What are the biggest challenges in station fundraising?
A challenge in some corners appears to be the assumption that God’s resources are finite. Obviously, it’s extremely difficult to balance the capacity conundrum – i.e., trying to project the available response against the many needs out there. But everyone is going to keep getting asked to do more, because the need and the opportunity keep growing. And we will all have to figure it out. Fortunately, the Holy Spirit almost never responds with “Let me check the budget and get back to you.”
What trends do you see emerging in Christian Radio fundraising?
The proliferation of podcasting will open up more opportunities to serve more Christian ministries who need great communicators to get them in front of their audiences. It’s one example of parallel channels that can be effectively leveraged for funding as well as for audience serving/building. Meanwhile, list building / leveraging, integrated campaigns, congruency across channels…I assume more of us will be doing these things – and others – that work well. We will have to continue to be bigger, faster, and smarter.
Some say more Christian stations in a market the better, do you agree with that, why or why not, & how does it affect fundraising?
I grew up in a time – back in the pre-deregulation 1980s – when there were 9 or 10 Christian stations in a single market. There was a lot of really crappy radio (including what we used to call the ‘ERS format’ – Eclectic Religious Schlock), and revenue generation was the wild, wild west. But for the most part everyone stayed above water. It’s different today, since the additional outlets are rarely independent. I don’t necessarily think more radio is strictly a good or bad thing for a market. Multiple signals certainly force more uniqueness (it’s not easy, but you still have to differentiate, no matter who is in the neighborhood), and a higher level of excellence. The stations that thrive will super serve their audience, impact the market, and measure themselves against the best Country or AC station rather than against the other Christian brands.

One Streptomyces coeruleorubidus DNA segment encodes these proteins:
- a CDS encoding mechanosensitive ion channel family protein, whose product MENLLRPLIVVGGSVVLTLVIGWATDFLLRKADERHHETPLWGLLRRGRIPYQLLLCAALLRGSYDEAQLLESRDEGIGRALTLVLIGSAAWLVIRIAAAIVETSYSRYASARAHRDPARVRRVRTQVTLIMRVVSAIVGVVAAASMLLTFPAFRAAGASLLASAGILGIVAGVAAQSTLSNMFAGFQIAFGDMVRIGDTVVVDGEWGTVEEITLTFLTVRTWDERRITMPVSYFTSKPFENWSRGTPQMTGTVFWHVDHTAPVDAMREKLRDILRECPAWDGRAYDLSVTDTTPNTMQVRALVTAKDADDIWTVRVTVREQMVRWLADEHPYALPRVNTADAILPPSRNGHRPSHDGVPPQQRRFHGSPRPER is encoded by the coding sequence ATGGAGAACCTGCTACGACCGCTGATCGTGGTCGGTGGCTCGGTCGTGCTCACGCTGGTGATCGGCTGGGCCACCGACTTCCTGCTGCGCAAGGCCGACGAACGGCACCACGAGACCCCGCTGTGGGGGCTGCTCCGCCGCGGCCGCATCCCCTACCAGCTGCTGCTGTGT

Generally speaking to the industry what are the biggest obstacles facing Christian Radio?
Most of my career has been on the digital side, and in looking at the industry – beyond the standard existential threats we’ve had since the 1950’s – I’d say the biggest obstacle remains the biggest opportunity: Transformational digital strategy. As Rockhound said in Armageddon, “Guess what guys, it’s time to embrace the horror!” Building brands, or brand extensions, with new/bigger audiences, leveraging radio’s unique creative – including on-demand content – I don’t think most of the industry is as committed to fully leveraging the potential of new channels as they think they are. (Yeah, I sound like a Keynote deck at NAB. Sorry.) It starts at budget time, but in many corners the vision has yet to expand.
Who are your radio heroes and influences? and why?
My father, Burt Perrault, spent 40 years in Christian Radio, and remains the funniest and most creative person I’ve known. Paul Martin and Michael Miller had big impacts on me, and John Scaggs has always been a dear friend and source of encouragement. I learned a lot from David Evans at Salem. When I attend CMB and NRB, I see a lot of other amazing people who have been great to work with over the years. It’s a such a unique, mentor-rich industry, really. Of course, the biggest influence on my career has been Rick Killingsworth, EVP at Salem Media Group, with whom I worked closely for most of two decades.